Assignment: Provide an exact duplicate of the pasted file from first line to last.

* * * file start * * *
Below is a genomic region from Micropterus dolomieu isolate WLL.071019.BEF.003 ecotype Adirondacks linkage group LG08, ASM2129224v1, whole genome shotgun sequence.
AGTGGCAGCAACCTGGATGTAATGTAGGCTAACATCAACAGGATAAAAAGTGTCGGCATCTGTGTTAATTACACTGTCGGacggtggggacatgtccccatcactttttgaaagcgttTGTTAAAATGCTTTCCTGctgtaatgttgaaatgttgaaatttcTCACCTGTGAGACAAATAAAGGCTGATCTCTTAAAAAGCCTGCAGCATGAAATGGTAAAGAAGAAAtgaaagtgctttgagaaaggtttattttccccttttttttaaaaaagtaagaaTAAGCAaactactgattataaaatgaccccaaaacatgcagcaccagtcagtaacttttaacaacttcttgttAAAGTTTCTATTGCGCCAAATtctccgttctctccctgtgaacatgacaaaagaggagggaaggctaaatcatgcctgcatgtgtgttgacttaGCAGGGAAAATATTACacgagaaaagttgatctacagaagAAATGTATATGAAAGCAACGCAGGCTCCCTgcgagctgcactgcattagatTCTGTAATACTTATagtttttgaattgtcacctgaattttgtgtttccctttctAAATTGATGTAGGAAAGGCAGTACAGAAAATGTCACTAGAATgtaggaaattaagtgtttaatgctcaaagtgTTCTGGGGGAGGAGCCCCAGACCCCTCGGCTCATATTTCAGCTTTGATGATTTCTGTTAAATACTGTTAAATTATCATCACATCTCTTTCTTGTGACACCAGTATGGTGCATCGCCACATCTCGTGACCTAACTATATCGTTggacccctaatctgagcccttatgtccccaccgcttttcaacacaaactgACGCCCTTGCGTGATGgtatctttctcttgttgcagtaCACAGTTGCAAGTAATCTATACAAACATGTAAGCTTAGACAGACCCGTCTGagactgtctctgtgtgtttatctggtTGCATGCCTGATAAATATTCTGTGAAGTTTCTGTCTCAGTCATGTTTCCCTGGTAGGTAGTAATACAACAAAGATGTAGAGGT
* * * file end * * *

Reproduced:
Below is a genomic region from Micropterus dolomieu isolate WLL.071019.BEF.003 ecotype Adirondacks linkage group LG08, ASM2129224v1, whole genome shotgun sequence.
AGTGGCAGCAACCTGGATGTAATGTAGGCTAACATCAACAGGATAAAAAGTGTCGGCATCTGTGTTAATTACACTGTCGGacggtggggacatgtccccatcactttttgaaagcgttTGTTAAAATGCTTTCCTGctgtaatgttgaaatgttgaaatttcTCACCTGTGAGACAAATAAAGGCTGATCTCTTAAAAAGCCTGCAGCATGAAATGGTAAAGAAGAAAtgaaagtgctttgagaaaggtttattttccccttttttttaaaaaagtaagaaTAAGCAaactactgattataaaatgaccccaaaacatgcagcaccagtcagtaacttttaacaacttcttgttAAAGTTTCTATTGCGCCAAATtctccgttctctccctgtgaacatgacaaaagaggagggaaggctaaatcatgcctgcatgtgtgttgacttaGCAGGGAAAATATTACacgagaaaagttgatctacagaagAAATGTATATGAAAGCAACGCAGGCTCCCTgcgagctgcactgcattagatTCTGTAATACTTATagtttttgaattgtcacctgaattttgtgtttccctttctAAATTGATGTAGGAAAGGCAGTACAGAAAATGTCACTAGAATgtaggaaattaagtgtttaatgctcaaagtgTTCTGGGGGAGGAGCCCCAGACCCCTCGGCTCATATTTCAGCTTTGATGATTTCTGTTAAATACTGTTAAATTATCATCACATCTCTTTCTTGTGACACCAGTATGGTGCATCGCCACATCTCGTGACCTAACTATATCGTTggacccctaatctgagcccttatgtccccaccgcttttcaacacaaactgACGCCCTTGCGTGATGgtatctttctcttgttgcagtaCACAGTTGCAAGTAATCTATACAAACATGTAAGCTTAGACAGACCCGTCTGagactgtctctgtgtgtttatctggtTGCATGCCTGATAAATATTCTGTGAAGTTTCTGTCTCAGTCATGTTTCCCTGGTAGGTAGTAATACAACAAAGATGTAGAGGT